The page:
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How to write/draw greek characters.

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How to write/draw greek characters.

Postby Sesquipedalian » Thu Jan 13, 2005 11:54 am

Hi everyone, this is my first post as I've only just discovered this excellent site after deciding I would like to learn ancient greek and latin. So far I've only been reading about the different styles and transitions the languages have taken through time and just trying to learn a little each day. My question involves the writing of the greek characters. Is there a proper way to do this and does it make a difference? I know this might sound like a pedantic question but I thought I might as well get it right from the beginning then to learn it and find out I'm doing it wrong later.

The only site I've found on the topic is here (scroll down to the bottom and you will see the arrows in blue).

http://www.ibiblio.org/koine/greek/less ... habet.html

Here the person has shown how he draws the characters with arrows, but some of the characters could easily be drawn differently. Any input would be great. Thanks for your time.
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Postby mingshey » Thu Jan 13, 2005 11:32 pm

Hi,
There's this thread that dealt with the similar question.

Remember that the small letters(miniscules) are actually a quickhand for the large letters, er, capitals.

IMO, how to draw the character is not very important. The most comfortable way for you is the best way to draw them. Only if the characters you've drawn are recognizable, at the least for you. :wink:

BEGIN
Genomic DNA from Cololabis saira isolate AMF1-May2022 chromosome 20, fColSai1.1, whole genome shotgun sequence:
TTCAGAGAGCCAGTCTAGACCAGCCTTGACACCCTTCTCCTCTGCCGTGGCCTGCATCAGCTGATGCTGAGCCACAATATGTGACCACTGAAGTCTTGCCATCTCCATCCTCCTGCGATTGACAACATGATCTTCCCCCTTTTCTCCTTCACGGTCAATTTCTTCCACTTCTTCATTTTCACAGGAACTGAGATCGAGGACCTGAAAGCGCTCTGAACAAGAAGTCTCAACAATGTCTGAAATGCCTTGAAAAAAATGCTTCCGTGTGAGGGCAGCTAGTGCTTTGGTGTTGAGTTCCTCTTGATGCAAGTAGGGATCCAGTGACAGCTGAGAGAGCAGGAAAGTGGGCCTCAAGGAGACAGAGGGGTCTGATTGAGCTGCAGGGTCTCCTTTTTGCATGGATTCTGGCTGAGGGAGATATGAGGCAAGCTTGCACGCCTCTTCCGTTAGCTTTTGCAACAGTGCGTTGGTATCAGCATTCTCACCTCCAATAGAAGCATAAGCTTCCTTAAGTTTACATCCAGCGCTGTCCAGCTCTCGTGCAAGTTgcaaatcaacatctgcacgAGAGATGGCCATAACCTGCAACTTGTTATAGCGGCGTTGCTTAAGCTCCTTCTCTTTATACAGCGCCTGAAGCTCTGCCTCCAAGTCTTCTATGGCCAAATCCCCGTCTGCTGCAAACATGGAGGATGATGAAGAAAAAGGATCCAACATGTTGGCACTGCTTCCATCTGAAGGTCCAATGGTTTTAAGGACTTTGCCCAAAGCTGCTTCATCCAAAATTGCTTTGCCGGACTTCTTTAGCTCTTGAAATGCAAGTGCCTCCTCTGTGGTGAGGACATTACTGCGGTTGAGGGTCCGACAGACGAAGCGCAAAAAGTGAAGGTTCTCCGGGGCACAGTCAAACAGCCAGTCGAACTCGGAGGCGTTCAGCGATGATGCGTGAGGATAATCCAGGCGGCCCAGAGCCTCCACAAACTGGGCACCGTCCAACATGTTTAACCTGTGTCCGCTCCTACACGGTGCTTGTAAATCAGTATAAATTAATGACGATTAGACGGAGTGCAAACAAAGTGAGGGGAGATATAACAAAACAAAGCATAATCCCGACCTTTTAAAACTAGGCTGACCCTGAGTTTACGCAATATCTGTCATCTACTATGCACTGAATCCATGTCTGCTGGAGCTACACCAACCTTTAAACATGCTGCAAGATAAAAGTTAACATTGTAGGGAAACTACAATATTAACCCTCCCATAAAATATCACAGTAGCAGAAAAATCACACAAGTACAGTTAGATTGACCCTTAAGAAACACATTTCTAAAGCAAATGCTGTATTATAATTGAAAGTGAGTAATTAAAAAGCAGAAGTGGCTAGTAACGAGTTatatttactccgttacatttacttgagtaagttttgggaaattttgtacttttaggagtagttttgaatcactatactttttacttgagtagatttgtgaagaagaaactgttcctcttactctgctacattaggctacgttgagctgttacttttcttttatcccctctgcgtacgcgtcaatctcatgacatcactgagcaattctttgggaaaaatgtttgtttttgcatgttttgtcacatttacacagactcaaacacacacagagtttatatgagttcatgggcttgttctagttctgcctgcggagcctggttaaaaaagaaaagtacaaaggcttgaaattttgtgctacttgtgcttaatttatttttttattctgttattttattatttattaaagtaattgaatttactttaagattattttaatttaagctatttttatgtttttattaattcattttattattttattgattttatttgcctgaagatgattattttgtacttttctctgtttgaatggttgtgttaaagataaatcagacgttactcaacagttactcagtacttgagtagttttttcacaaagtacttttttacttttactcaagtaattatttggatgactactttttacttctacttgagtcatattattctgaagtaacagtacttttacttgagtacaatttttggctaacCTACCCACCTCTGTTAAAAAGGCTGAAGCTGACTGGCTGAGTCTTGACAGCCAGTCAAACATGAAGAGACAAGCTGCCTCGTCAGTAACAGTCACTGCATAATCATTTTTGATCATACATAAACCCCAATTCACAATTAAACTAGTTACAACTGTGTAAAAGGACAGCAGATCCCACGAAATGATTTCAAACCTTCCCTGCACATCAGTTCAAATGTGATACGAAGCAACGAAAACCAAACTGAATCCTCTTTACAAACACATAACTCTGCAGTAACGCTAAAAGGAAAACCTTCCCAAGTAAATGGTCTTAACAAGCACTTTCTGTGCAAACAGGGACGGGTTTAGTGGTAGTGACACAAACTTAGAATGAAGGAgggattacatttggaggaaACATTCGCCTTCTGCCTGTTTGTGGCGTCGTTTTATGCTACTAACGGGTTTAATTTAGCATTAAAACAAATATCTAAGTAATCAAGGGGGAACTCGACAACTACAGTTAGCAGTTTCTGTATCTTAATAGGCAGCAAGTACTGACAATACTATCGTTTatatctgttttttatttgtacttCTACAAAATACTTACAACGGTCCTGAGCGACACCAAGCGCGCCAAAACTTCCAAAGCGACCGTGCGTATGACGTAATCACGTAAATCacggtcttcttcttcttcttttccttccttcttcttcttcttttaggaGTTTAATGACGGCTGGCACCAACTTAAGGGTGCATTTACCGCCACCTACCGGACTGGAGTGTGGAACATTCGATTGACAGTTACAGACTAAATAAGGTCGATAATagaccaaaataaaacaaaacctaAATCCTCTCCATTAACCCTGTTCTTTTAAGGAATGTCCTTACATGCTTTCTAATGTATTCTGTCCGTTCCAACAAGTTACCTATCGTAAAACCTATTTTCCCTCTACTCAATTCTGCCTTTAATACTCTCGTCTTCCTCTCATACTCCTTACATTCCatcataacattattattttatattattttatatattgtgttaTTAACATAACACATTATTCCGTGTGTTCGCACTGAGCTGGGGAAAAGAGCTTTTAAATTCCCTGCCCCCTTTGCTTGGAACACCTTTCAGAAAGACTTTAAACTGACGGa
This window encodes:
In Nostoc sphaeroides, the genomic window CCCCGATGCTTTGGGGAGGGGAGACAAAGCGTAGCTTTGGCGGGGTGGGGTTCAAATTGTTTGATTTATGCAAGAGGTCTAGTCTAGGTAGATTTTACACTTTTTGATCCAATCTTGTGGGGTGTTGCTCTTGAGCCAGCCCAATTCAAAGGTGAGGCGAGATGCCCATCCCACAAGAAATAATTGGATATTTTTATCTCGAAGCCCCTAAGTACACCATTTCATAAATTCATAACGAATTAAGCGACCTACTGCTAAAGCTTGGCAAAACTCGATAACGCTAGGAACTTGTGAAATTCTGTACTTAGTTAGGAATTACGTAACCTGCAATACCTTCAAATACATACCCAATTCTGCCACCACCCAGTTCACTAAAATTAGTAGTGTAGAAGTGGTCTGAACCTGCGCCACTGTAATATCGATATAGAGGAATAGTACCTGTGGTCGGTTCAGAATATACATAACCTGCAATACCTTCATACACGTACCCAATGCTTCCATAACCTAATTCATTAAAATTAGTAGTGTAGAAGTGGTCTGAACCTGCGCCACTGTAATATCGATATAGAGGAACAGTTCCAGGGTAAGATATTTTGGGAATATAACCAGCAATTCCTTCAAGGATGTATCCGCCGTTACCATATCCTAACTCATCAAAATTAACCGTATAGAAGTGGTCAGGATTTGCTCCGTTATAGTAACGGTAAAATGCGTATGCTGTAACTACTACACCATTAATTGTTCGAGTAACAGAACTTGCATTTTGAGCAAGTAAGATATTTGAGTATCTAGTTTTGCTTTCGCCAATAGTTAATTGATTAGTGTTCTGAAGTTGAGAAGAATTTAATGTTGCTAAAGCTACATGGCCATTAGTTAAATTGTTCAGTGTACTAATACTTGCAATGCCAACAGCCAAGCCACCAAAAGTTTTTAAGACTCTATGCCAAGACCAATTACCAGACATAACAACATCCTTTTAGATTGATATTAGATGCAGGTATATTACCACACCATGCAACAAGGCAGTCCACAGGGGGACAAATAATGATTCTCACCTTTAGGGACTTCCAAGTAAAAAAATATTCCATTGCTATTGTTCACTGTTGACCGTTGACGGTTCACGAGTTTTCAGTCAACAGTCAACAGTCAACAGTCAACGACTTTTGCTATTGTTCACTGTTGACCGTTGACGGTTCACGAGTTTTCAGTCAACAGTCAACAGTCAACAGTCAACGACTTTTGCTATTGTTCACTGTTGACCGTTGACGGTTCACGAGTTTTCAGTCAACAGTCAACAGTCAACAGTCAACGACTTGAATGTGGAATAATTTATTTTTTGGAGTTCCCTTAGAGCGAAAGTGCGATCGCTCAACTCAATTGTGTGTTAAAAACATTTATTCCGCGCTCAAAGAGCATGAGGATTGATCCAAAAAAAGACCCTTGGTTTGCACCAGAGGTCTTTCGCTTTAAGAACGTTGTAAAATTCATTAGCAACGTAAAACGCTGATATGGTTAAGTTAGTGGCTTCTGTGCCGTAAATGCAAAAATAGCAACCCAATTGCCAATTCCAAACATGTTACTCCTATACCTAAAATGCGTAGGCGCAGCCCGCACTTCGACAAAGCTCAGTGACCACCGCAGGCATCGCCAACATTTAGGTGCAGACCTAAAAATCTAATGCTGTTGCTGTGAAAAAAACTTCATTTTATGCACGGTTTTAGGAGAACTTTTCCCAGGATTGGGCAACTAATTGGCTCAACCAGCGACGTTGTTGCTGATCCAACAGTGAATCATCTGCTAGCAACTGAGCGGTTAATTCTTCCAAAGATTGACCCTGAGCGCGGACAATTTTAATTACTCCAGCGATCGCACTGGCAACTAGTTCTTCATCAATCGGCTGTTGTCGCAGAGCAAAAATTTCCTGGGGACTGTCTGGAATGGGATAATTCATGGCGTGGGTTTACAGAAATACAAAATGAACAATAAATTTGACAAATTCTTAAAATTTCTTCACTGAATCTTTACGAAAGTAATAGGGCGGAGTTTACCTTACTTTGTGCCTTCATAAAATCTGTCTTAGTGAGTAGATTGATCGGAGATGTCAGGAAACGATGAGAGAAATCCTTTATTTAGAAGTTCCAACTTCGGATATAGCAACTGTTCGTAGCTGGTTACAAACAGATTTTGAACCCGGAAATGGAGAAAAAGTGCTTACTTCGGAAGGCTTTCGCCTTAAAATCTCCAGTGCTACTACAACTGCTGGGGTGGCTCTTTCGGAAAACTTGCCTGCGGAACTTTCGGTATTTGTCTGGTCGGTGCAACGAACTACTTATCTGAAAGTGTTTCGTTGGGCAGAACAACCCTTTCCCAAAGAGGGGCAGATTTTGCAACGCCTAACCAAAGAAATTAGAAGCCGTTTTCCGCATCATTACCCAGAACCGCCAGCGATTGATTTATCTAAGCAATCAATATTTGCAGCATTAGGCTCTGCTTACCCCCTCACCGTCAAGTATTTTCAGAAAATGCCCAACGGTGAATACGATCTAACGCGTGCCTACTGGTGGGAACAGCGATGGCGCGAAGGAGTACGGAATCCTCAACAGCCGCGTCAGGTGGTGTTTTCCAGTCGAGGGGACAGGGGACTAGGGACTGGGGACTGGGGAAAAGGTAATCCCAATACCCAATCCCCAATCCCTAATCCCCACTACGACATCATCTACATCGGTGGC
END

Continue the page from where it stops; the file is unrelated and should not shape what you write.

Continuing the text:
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Postby GlottalGreekGeek » Fri Jan 14, 2005 12:39 am

As an independant learner, I doubt anyone will ever need to read what I write in ancient greek except myself. I just aim for making it easy to write and making it similar enough to what is printed in books/websites that I can identify it easily. And when I write Greek on the computer I just use transliteration, since I do not want to go to the effort of getting a Greek font on one of my word processors.

An interesting phenomenon is how my long term usage of the Roman alphabet (since I was 4 years old or so) influences my writing of Greek, and lately my Greek writing is affecting my Roman alphabet (English) handwriting. I have always had a very distinctive way of writing the letter 'a' (probably the easiest way for someone to identify my handwriting), which is different from the alpha. Sometimes, when I write alpha, I accidently put an 'a' instead, in which case I flip the pencil and get the eraser to work. And recently, instead of writing my distinct 'a' in English, I put in an alpha. There are other examples, but this is the clearest.
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Postby skothari01 » Fri Jan 14, 2005 9:25 pm

here is another site; it has animations showing the letters being written.

http://www.wesleyan.edu/classics/greek_resources/writing_guide/writing_guide.html
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